Diesel Locomotives on the Crow (5 of 5)
Diesels, just like the steam locomotives they replaced, become obsolete and worn out. However, they can be historically important and interesting. The "first generation" diesels were mostly replaced by the mid-1970s by newer and more efficient locomotives. Moreover, some of the "second generation" locomotives that were new in the 1970s are now being replaced, or at least extensively rebuilt. "Third generation" diesels are taking over the most important and demanding assignments on the Canadian Pacific and other railways. Examples of the diesels that replaced steam locomotives on the Canadian Pacific's Crowsnest Pass Route are preserved at several museums in the region.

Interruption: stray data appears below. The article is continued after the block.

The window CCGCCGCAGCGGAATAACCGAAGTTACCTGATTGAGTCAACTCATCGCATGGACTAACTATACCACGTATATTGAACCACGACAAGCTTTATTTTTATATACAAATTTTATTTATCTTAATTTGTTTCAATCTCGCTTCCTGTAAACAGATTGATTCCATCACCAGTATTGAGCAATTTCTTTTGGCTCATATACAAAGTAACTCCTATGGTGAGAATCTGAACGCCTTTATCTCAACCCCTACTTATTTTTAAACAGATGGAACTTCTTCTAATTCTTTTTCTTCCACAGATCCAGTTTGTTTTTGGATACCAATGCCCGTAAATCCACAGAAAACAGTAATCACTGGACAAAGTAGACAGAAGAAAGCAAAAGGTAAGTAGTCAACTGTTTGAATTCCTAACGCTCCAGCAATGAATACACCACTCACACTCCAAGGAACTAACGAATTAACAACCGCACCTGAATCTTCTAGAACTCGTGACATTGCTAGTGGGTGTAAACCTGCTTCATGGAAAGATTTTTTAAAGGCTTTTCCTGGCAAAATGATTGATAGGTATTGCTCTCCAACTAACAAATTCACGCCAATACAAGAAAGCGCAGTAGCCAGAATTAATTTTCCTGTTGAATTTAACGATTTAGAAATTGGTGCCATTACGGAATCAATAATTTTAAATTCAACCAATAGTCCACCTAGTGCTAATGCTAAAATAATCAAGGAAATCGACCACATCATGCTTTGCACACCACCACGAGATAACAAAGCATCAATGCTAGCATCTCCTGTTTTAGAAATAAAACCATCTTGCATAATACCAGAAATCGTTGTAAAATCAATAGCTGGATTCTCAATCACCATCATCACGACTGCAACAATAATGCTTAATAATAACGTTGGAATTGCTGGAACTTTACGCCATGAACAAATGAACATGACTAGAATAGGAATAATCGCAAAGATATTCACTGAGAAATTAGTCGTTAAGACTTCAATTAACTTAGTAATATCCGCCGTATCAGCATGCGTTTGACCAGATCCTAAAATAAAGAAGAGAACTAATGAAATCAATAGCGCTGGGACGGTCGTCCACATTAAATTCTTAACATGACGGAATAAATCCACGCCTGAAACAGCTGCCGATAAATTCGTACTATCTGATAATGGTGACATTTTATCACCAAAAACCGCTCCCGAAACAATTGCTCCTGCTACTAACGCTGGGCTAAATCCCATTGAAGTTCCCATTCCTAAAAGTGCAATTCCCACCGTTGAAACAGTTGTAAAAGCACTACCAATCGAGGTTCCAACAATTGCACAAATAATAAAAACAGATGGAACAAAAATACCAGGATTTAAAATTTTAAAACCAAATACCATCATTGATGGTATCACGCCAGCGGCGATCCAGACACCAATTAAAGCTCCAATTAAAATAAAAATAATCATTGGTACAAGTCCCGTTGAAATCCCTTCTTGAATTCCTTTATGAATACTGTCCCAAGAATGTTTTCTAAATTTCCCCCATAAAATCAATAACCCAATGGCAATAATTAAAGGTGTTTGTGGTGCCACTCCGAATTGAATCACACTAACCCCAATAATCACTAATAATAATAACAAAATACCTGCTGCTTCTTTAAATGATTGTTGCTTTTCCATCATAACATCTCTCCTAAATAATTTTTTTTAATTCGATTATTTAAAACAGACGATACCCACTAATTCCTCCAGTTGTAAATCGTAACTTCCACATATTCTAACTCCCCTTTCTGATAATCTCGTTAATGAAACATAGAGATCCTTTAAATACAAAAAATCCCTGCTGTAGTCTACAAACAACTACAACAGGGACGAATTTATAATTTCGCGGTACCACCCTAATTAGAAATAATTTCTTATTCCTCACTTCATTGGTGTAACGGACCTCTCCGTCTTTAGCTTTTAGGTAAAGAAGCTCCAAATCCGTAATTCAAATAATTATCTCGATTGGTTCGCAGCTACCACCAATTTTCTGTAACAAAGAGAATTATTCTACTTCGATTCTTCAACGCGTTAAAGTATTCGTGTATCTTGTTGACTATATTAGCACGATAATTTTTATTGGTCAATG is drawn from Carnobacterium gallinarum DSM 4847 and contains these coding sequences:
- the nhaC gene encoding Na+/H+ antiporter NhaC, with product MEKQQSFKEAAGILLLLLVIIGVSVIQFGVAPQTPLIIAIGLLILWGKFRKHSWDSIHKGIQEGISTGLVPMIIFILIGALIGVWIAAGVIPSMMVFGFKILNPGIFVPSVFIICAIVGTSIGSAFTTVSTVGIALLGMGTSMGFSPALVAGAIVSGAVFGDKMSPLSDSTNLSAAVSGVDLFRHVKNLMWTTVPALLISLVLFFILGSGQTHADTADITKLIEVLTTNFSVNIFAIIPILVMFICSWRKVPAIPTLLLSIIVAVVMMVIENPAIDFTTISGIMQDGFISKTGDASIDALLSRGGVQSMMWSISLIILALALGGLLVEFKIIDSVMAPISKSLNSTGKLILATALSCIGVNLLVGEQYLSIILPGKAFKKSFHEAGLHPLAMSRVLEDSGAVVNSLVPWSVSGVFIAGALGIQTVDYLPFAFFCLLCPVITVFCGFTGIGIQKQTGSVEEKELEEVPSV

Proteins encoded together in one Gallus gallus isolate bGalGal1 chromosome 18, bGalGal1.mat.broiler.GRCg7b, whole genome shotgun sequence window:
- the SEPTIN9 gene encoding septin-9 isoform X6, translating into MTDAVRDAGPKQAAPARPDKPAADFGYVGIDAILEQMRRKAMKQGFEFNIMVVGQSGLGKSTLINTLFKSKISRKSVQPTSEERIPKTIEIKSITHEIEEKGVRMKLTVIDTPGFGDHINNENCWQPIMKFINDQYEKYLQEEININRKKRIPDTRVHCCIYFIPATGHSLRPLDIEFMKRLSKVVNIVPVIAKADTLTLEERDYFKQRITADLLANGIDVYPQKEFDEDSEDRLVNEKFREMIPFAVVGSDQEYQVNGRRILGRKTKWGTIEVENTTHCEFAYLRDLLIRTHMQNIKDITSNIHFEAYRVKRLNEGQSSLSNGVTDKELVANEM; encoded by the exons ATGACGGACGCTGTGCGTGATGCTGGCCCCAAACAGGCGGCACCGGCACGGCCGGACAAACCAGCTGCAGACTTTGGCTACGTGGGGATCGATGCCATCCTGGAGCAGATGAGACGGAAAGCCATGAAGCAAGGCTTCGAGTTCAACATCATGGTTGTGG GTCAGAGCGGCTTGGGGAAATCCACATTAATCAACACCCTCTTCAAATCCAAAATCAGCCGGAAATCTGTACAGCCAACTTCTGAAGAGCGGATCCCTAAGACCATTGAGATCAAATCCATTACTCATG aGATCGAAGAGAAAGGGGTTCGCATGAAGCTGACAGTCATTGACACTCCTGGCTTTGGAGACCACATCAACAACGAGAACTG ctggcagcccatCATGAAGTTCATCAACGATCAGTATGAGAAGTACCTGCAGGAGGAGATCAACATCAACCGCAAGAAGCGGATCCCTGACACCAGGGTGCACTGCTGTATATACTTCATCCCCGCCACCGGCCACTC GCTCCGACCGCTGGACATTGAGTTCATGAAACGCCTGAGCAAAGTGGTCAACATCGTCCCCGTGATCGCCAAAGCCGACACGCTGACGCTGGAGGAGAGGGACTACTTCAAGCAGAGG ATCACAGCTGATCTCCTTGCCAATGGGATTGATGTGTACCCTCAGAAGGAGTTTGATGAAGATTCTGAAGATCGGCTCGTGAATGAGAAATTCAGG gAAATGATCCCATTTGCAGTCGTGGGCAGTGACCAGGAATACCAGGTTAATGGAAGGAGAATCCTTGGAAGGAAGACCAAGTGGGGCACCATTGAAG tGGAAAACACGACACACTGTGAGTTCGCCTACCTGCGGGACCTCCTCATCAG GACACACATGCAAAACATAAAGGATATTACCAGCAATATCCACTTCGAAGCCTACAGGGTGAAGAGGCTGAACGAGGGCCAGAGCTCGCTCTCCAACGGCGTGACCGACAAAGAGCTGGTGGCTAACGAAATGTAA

The Canadian Museum of Rail Travel has General Motors and Montreal Locomotive Works passenger diesels built in the 1950s that were used on the famous passenger trains of that era. At High River, Alberta, the Museum of the Highwood Railway Project displays two Fairbanks-Morse locomotives, a C-Liner passenger diesel and a roadswitcher. At Medicine Hat, Alberta, two General Motors passenger diesels built in 1952 are displayed.